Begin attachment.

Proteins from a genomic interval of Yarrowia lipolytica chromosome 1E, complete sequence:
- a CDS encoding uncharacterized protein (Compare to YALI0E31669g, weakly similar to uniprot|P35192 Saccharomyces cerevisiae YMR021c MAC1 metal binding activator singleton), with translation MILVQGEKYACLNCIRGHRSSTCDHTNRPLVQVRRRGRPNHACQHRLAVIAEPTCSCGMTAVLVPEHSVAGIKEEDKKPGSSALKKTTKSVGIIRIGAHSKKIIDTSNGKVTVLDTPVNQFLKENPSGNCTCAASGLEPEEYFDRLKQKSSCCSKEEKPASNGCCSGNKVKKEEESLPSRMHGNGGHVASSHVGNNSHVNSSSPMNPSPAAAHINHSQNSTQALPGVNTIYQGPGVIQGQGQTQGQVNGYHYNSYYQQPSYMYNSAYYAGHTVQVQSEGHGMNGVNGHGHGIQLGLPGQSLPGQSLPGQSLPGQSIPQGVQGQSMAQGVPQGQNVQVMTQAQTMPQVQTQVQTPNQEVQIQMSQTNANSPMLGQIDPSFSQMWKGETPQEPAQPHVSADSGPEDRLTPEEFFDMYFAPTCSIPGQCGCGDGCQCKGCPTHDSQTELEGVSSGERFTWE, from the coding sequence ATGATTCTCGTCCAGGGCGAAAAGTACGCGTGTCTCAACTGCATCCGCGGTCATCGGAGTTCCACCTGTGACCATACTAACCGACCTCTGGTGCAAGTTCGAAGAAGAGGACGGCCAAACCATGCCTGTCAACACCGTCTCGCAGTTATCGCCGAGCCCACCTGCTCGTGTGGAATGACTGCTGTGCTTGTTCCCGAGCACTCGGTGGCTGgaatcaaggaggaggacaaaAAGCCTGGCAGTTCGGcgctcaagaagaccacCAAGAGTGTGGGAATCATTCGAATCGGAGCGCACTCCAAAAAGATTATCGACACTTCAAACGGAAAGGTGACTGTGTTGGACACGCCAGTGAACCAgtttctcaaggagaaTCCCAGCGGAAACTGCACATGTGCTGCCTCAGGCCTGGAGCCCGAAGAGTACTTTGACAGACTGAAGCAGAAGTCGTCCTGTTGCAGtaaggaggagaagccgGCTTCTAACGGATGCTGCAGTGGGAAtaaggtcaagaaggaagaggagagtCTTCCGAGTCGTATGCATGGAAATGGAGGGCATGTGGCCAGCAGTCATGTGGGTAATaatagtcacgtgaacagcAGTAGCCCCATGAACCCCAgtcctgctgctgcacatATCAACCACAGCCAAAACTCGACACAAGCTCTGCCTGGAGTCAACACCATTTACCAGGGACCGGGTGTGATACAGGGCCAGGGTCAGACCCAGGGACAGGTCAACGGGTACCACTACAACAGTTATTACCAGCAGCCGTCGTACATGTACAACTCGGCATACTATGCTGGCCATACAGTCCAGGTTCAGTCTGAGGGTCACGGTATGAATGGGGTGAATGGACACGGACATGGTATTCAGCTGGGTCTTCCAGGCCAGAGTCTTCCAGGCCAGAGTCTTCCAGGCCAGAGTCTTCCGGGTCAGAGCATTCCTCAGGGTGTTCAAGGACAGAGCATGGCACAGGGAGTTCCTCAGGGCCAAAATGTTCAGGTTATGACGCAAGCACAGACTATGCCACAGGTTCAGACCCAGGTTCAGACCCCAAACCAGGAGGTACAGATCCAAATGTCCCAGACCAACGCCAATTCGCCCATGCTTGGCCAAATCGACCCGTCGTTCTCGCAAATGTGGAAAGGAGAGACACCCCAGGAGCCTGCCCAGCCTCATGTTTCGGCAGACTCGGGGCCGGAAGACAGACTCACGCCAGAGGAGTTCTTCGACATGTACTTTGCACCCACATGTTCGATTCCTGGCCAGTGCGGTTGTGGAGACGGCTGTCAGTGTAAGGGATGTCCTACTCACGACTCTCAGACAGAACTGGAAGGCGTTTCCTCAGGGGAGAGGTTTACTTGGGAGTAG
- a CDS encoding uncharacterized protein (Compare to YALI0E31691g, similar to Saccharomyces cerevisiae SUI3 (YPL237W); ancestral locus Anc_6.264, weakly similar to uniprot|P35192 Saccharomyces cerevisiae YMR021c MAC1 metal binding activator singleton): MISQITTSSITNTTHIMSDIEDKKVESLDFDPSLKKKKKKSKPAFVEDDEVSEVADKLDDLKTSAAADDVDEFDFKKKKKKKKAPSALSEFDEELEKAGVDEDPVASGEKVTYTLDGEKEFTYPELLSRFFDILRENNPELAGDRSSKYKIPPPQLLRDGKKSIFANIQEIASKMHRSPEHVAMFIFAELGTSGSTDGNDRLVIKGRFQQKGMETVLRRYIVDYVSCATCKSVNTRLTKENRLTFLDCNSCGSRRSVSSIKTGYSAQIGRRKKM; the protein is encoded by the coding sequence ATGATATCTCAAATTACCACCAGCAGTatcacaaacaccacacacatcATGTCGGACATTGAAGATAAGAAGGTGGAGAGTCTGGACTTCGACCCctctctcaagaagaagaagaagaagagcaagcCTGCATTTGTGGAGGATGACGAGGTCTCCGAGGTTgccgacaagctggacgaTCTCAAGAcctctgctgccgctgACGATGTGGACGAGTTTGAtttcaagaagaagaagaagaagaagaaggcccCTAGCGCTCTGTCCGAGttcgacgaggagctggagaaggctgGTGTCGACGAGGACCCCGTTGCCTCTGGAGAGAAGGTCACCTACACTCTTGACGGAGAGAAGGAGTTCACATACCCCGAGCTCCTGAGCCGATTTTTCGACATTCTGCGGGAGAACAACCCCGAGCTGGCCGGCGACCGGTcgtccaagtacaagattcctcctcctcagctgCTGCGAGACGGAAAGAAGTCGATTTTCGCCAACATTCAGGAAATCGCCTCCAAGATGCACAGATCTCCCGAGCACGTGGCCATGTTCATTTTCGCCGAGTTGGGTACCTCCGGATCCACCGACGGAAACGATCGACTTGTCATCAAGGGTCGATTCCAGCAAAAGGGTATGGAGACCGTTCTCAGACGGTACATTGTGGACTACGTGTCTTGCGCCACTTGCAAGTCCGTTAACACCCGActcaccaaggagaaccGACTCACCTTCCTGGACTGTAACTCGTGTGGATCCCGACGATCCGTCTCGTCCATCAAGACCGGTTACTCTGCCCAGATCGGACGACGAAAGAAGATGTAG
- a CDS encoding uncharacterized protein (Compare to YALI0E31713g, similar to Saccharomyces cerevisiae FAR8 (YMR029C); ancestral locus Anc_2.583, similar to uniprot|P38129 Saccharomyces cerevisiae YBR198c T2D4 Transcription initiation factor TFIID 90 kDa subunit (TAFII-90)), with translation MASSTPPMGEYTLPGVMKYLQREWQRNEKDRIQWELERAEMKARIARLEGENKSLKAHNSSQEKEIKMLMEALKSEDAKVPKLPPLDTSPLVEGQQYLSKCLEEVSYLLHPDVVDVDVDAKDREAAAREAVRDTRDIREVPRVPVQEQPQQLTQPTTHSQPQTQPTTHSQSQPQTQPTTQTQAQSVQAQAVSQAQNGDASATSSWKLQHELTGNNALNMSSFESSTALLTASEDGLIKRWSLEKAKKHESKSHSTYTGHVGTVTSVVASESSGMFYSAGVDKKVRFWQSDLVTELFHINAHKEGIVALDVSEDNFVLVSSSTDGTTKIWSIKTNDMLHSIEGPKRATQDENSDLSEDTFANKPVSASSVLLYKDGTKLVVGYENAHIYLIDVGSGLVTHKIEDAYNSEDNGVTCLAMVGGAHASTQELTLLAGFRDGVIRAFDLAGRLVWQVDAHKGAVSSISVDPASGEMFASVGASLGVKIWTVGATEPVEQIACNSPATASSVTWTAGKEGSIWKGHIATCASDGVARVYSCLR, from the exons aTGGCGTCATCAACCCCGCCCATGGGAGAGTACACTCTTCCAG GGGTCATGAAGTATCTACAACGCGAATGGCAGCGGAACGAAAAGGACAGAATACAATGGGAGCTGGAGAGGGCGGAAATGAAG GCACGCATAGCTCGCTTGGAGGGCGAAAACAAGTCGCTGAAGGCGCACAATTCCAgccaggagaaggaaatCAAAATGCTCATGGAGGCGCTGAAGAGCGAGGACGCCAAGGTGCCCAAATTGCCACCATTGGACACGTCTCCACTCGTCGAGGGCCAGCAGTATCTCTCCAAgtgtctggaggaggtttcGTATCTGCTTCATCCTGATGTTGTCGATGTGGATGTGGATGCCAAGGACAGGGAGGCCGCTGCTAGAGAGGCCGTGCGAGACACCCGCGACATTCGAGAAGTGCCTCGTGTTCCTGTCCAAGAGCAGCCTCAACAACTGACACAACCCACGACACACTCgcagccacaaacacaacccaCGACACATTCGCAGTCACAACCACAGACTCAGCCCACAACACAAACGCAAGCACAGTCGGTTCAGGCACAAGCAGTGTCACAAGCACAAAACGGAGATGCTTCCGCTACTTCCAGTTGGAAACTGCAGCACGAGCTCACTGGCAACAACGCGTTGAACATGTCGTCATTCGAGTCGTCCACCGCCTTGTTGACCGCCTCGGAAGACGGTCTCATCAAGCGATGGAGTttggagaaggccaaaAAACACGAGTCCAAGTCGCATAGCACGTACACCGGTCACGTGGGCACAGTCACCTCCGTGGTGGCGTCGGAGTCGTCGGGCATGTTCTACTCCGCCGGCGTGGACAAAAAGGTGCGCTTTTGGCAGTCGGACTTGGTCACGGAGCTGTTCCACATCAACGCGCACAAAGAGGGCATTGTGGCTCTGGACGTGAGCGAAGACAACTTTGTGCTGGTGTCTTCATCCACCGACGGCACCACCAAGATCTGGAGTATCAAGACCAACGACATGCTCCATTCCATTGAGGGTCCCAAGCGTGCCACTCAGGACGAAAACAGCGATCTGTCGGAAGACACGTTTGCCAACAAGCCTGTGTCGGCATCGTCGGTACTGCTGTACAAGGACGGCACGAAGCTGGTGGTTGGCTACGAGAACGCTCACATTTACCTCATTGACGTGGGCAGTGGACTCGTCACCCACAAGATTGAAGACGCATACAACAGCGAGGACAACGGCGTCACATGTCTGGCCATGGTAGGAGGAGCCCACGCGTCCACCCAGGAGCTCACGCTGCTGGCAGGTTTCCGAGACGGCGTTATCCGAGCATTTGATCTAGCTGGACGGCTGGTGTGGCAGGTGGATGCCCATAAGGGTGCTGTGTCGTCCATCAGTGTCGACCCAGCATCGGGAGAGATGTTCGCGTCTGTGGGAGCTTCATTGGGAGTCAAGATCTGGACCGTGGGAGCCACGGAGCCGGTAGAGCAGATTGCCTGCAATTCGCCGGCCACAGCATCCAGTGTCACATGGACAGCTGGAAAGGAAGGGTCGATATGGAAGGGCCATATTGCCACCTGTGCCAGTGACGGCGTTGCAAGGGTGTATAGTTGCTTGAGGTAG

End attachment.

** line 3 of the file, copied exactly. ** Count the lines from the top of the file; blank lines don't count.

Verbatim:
- a CDS encoding uncharacterized protein (Compare to YALI0E31691g, similar to Saccharomyces cerevisiae SUI3 (YPL237W); ancestral locus Anc_6.264, weakly similar to uniprot|P35192 Saccharomyces cerevisiae YMR021c MAC1 metal binding activator singleton): MISQITTSSITNTTHIMSDIEDKKVESLDFDPSLKKKKKKSKPAFVEDDEVSEVADKLDDLKTSAAADDVDEFDFKKKKKKKKAPSALSEFDEELEKAGVDEDPVASGEKVTYTLDGEKEFTYPELLSRFFDILRENNPELAGDRSSKYKIPPPQLLRDGKKSIFANIQEIASKMHRSPEHVAMFIFAELGTSGSTDGNDRLVIKGRFQQKGMETVLRRYIVDYVSCATCKSVNTRLTKENRLTFLDCNSCGSRRSVSSIKTGYSAQIGRRKKM; the protein is encoded by the coding sequence ATGATATCTCAAATTACCACCAGCAGTatcacaaacaccacacacatcATGTCGGACATTGAAGATAAGAAGGTGGAGAGTCTGGACTTCGACCCctctctcaagaagaagaagaagaagagcaagcCTGCATTTGTGGAGGATGACGAGGTCTCCGAGGTTgccgacaagctggacgaTCTCAAGAcctctgctgccgctgACGATGTGGACGAGTTTGAtttcaagaagaagaagaagaagaagaaggcccCTAGCGCTCTGTCCGAGttcgacgaggagctggagaaggctgGTGTCGACGAGGACCCCGTTGCCTCTGGAGAGAAGGTCACCTACACTCTTGACGGAGAGAAGGAGTTCACATACCCCGAGCTCCTGAGCCGATTTTTCGACATTCTGCGGGAGAACAACCCCGAGCTGGCCGGCGACCGGTcgtccaagtacaagattcctcctcctcagctgCTGCGAGACGGAAAGAAGTCGATTTTCGCCAACATTCAGGAAATCGCCTCCAAGATGCACAGATCTCCCGAGCACGTGGCCATGTTCATTTTCGCCGAGTTGGGTACCTCCGGATCCACCGACGGAAACGATCGACTTGTCATCAAGGGTCGATTCCAGCAAAAGGGTATGGAGACCGTTCTCAGACGGTACATTGTGGACTACGTGTCTTGCGCCACTTGCAAGTCCGTTAACACCCGActcaccaaggagaaccGACTCACCTTCCTGGACTGTAACTCGTGTGGATCCCGACGATCCGTCTCGTCCATCAAGACCGGTTACTCTGCCCAGATCGGACGACGAAAGAAGATGTAG